No, the words “economy” and “spectacular” don’t normally click. But this holiday staple - which doesn’t look a day of its 77 years, by the way - reminds you anew every year that even extravagant entertainment can be sharp, sensible, and refined. Vulgarity, whether of the linguistic or political variety, can be set aside for 90 minutes in favor of regimented talent and good-old-fashioned fun. This may be the biggest show in town, but in the ways it really counts, it’s also the most restrained.
That’s how it should be. Who wants anything standing in the way of that glorious oversized orchestra; the elaborate sets and heavenward-shooting LED light board that transform pedestrian old New York into a fantasy winter wonderland; the ever-captivating Living Nativity, which pinpoints the deepest meaning of the season without sacrificing any of the rest of the show’s considerable flair; and, of course, the indefatigable Radio City Rockettes, who with their beauty, constantly moving legs, and peerless professionalism always deserve to be at the center of your field of vision?
It’s always the most wonderful irony of the year that the production that most closely associates itself with size and excess is also the one that emphasizes its chorus girls above all else. But they do deserve it. Whether decked out as reindeer pulling the sleigh of Santa (the ever-reliable Charles Edward Hall), costumed as decorative ornaments tapping their way through an epic version of “The 12 Days of Christmas,” decked out in elaborate furs or rhinestone studded dresses, or as a workshop full of rag dolls during a sequence set in Santa’s workshop, they retain their allure and grace - each of the 36 her own kind of star.
As always, things falter a tiny bit when they stray too far from tradition. A scene with Santa, a wide-eyed young believer, and his adolescent brother dubious about the power of Christmas is always on the hokey side. And a film tribute to the roller-coaster history of the show calls more attention than it probably should to the financial devastation still gripping the country. This is also the third year that director-choreographer Linda Haberman has left the show essentially unchanged. I thought I noticed minor tweaks to the Rockettes-as-reindeer scene and the opening of the Living Nativity, but otherwise there’s little that’s new.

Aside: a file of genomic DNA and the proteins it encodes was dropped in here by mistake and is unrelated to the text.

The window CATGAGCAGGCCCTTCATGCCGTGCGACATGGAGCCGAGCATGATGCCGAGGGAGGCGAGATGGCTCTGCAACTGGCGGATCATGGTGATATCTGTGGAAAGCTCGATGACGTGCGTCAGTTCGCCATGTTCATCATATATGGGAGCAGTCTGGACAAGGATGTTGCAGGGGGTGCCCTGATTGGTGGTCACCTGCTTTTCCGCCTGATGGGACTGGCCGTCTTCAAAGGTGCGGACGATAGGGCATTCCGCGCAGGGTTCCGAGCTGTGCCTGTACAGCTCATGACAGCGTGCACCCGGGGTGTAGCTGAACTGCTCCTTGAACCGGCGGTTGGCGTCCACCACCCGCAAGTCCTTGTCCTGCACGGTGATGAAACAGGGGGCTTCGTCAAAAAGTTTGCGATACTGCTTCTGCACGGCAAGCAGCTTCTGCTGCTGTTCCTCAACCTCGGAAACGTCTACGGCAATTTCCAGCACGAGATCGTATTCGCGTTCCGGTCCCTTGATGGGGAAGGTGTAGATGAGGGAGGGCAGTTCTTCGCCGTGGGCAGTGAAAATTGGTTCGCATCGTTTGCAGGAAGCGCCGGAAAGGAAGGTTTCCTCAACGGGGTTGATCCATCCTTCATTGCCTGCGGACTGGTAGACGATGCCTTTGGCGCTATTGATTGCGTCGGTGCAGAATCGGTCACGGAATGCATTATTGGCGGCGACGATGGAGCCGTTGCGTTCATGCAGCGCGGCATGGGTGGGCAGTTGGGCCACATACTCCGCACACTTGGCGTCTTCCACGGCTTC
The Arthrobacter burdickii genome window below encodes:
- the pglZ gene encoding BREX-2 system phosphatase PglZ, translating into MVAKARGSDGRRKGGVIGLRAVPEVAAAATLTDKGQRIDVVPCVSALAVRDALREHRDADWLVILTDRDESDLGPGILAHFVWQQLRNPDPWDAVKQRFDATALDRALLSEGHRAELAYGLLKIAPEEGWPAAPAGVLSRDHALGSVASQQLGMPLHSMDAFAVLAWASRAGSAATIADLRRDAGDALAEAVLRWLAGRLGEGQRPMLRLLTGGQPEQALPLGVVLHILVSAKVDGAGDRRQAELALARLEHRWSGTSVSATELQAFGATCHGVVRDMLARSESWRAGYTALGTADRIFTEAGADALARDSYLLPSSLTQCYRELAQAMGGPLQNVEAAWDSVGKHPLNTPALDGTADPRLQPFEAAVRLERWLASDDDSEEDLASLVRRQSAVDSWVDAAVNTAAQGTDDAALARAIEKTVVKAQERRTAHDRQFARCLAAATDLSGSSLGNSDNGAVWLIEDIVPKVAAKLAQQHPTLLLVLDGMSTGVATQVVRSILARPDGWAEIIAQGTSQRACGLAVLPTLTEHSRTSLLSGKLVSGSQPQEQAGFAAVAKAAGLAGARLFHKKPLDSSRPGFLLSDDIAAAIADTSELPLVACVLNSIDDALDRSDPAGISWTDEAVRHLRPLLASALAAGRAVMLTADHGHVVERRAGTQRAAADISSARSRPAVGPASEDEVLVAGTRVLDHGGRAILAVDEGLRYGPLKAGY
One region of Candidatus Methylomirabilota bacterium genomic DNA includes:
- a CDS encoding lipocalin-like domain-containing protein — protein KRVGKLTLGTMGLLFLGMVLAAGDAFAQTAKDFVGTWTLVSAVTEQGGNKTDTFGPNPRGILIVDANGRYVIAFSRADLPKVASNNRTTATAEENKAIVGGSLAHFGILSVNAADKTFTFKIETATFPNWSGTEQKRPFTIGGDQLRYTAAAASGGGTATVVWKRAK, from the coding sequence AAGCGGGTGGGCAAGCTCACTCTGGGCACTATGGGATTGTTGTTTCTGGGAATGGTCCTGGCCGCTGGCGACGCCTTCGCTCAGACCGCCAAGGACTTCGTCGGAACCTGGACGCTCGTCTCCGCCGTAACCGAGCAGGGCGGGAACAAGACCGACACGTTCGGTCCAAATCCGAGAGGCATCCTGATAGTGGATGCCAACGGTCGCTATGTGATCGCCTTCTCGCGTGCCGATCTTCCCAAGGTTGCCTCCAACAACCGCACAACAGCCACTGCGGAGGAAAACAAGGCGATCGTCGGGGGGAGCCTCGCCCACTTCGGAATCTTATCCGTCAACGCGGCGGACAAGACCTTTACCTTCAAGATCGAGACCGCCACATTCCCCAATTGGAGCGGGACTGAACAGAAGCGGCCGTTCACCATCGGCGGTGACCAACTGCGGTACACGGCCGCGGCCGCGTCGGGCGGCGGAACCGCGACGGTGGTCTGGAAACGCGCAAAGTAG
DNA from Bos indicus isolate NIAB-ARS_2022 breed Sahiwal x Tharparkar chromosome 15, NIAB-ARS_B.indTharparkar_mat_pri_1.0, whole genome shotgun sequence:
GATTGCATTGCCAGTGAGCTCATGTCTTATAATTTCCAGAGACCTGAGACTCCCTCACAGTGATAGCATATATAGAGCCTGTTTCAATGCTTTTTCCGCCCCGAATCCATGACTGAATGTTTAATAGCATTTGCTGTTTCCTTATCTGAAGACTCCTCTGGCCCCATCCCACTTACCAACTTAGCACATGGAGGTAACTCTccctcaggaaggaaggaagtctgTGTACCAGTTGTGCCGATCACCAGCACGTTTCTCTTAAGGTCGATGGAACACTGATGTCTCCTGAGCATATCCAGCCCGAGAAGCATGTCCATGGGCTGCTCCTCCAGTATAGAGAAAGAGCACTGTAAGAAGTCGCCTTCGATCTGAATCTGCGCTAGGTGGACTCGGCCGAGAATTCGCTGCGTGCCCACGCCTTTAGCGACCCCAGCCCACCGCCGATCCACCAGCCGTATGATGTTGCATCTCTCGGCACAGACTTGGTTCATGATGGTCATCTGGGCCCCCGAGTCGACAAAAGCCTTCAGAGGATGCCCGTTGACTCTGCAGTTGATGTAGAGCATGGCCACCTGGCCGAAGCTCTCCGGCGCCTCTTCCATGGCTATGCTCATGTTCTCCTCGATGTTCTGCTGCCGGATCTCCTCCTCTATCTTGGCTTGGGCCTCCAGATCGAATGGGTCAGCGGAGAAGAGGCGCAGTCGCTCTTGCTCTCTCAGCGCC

One must assume the economy has played a crucial role here as well. But in its own unique way, the Radio City Christmas Spectacular proves that inspiration - not money - is the ultimate artistic driving force. How else to explain how the barest, least-expensive, and oldest number remains the evening’s most riveting? It is, of course, “The Parade of the Wooden Soldiers,” in which the Rockettes execute precise, stiff-legged steps that draw expansive, bewitching patterns from a group of tiny statuettes’ inability to do anything big at all - anything, that is, except fall in perilously slow motion when shot with a toy cannon.
With only lightly detailed, primary-color costumes, set against a stage swathed entirely in black, and based on the idea practically no movement at all can be the most moving thing on Earth, this number is the ultimate triumph of minimalism. As such, it reminds you that, in the theater, economy can be everything - even when the economy itself is struggling to be anything at all. Assuming you have the means, that’s a lesson worth exposing yourself - and your family - to in this most spectacular of ways.
The Radio City Christmas Spectacular